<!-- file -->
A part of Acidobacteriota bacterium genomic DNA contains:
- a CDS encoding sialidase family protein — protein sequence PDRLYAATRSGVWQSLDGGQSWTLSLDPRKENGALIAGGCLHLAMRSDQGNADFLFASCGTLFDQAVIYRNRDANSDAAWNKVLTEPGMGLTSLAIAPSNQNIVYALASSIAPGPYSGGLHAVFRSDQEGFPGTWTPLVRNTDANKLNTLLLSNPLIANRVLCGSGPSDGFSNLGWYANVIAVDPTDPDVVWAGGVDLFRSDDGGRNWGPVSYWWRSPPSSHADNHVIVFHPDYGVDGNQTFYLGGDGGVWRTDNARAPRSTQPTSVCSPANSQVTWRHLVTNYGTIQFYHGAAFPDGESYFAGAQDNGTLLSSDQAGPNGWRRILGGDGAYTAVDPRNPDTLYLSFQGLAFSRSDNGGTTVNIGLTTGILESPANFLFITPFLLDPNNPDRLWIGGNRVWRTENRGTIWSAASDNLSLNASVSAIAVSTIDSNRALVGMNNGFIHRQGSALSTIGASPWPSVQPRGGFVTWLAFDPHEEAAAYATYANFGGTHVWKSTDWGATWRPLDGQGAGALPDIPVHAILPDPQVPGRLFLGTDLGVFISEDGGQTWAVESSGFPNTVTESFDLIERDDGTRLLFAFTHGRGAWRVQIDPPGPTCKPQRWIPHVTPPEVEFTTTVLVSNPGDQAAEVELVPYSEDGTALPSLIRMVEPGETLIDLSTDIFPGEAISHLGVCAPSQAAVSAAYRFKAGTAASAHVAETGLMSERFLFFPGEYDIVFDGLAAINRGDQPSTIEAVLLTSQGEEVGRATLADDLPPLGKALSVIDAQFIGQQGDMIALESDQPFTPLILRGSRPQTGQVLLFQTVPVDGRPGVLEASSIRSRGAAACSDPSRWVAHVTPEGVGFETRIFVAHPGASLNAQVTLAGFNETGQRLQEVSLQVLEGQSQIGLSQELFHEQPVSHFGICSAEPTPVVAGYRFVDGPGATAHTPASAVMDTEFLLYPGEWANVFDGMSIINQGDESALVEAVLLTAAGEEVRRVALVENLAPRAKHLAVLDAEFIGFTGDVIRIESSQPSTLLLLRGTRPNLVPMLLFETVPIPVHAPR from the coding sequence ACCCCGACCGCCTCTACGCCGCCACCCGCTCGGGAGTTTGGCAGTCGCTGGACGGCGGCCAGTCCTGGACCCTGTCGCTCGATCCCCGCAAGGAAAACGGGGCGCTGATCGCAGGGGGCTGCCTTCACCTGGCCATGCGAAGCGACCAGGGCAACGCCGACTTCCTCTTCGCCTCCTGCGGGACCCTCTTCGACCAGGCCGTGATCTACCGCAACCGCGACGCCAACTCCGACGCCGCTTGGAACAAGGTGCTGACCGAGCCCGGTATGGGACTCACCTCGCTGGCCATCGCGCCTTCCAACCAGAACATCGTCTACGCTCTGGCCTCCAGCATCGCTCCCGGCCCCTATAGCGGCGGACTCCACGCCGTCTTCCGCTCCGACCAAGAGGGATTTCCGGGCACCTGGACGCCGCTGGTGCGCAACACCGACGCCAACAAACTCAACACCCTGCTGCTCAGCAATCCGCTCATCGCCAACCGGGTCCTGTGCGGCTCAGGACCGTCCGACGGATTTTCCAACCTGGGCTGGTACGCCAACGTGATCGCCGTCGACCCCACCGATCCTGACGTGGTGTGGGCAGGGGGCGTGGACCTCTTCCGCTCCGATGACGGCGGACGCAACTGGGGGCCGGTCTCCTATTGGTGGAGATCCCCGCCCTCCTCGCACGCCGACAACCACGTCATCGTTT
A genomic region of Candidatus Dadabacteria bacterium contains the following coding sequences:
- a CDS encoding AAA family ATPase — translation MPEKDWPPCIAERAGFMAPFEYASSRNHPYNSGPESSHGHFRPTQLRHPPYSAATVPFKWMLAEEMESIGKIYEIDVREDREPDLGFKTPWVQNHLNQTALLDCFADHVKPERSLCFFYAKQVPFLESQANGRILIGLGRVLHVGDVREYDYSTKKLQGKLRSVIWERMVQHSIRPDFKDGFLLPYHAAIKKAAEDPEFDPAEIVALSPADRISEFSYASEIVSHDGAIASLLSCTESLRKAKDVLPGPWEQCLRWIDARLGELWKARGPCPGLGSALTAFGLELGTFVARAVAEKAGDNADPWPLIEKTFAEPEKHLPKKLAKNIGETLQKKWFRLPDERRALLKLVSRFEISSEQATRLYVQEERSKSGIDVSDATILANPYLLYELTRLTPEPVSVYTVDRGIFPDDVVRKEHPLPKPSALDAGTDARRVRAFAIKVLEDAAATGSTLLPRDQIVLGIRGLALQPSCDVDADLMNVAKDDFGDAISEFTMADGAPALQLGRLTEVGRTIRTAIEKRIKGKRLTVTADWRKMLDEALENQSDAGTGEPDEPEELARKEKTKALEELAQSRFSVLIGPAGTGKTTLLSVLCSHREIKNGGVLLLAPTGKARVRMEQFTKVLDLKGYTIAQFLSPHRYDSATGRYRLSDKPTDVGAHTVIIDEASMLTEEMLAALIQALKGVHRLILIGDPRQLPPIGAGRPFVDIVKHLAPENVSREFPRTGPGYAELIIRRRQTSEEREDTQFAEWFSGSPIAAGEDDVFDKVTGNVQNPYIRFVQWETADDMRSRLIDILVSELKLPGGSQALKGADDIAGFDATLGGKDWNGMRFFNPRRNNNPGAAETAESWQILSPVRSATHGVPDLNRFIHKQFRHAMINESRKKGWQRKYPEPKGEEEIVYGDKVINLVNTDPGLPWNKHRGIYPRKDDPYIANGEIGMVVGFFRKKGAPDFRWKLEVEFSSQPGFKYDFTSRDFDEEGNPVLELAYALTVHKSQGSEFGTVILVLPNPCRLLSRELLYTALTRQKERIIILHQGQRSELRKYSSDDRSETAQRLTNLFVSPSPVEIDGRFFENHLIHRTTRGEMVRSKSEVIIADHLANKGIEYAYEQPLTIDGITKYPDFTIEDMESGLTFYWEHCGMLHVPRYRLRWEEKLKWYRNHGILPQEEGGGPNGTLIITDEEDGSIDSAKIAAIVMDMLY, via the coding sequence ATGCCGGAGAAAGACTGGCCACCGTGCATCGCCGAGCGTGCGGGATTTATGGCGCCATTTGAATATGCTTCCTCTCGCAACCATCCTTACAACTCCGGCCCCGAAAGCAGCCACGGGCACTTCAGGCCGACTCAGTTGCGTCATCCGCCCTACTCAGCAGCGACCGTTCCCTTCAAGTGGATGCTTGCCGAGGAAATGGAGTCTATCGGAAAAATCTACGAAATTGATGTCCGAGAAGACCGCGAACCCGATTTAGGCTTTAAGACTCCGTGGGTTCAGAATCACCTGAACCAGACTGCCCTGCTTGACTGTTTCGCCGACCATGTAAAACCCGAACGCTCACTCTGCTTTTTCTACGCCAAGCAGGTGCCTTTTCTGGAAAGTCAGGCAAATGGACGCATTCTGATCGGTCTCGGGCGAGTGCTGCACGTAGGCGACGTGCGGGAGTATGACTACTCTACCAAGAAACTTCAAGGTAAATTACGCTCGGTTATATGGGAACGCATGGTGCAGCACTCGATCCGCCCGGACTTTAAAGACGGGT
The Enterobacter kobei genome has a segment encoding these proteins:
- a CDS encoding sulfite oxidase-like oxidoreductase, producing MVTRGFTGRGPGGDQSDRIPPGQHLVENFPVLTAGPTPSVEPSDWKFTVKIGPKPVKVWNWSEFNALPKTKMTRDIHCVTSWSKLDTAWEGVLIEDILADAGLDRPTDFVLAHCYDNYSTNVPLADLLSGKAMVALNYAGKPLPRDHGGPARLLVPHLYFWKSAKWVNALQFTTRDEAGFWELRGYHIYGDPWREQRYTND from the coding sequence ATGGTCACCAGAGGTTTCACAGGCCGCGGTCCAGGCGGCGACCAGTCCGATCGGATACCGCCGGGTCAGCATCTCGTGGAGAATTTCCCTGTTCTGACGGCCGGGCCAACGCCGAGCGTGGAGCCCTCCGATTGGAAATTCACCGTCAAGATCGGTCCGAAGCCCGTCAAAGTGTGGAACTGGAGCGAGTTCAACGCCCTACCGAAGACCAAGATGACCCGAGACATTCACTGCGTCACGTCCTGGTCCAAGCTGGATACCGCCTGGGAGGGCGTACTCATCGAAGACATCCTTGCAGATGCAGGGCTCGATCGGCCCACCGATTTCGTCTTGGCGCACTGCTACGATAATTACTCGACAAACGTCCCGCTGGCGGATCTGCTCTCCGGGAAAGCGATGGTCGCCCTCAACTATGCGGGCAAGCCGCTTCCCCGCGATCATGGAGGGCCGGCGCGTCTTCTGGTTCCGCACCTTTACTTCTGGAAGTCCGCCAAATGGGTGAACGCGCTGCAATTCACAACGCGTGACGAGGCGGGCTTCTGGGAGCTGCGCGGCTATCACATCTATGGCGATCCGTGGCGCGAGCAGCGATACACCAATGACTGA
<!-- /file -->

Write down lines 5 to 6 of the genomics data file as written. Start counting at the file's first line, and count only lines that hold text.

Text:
The Enterobacter kobei genome has a segment encoding these proteins:
- a CDS encoding sulfite oxidase-like oxidoreductase, producing MVTRGFTGRGPGGDQSDRIPPGQHLVENFPVLTAGPTPSVEPSDWKFTVKIGPKPVKVWNWSEFNALPKTKMTRDIHCVTSWSKLDTAWEGVLIEDILADAGLDRPTDFVLAHCYDNYSTNVPLADLLSGKAMVALNYAGKPLPRDHGGPARLLVPHLYFWKSAKWVNALQFTTRDEAGFWELRGYHIYGDPWREQRYTND from the coding sequence ATGGTCACCAGAGGTTTCACAGGCCGCGGTCCAGGCGGCGACCAGTCCGATCGGATACCGCCGGGTCAGCATCTCGTGGAGAATTTCCCTGTTCTGACGGCCGGGCCAACGCCGAGCGTGGAGCCCTCCGATTGGAAATTCACCGTCAAGATCGGTCCGAAGCCCGTCAAAGTGTGGAACTGGAGCGAGTTCAACGCCCTACCGAAGACCAAGATGACCCGAGACATTCACTGCGTCACGTCCTGGTCCAAGCTGGATACCGCCTGGGAGGGCGTACTCATCGAAGACATCCTTGCAGATGCAGGGCTCGATCGGCCCACCGATTTCGTCTTGGCGCACTGCTACGATAATTACTCGACAAACGTCCCGCTGGCGGATCTGCTCTCCGGGAAAGCGATGGTCGCCCTCAACTATGCGGGCAAGCCGCTTCCCCGCGATCATGGAGGGCCGGCGCGTCTTCTGGTTCCGCACCTTTACTTCTGGAAGTCCGCCAAATGGGTGAACGCGCTGCAATTCACAACGCGTGACGAGGCGGGCTTCTGGGAGCTGCGCGGCTATCACATCTATGGCGATCCGTGGCGCGAGCAGCGATACACCAATGACTGA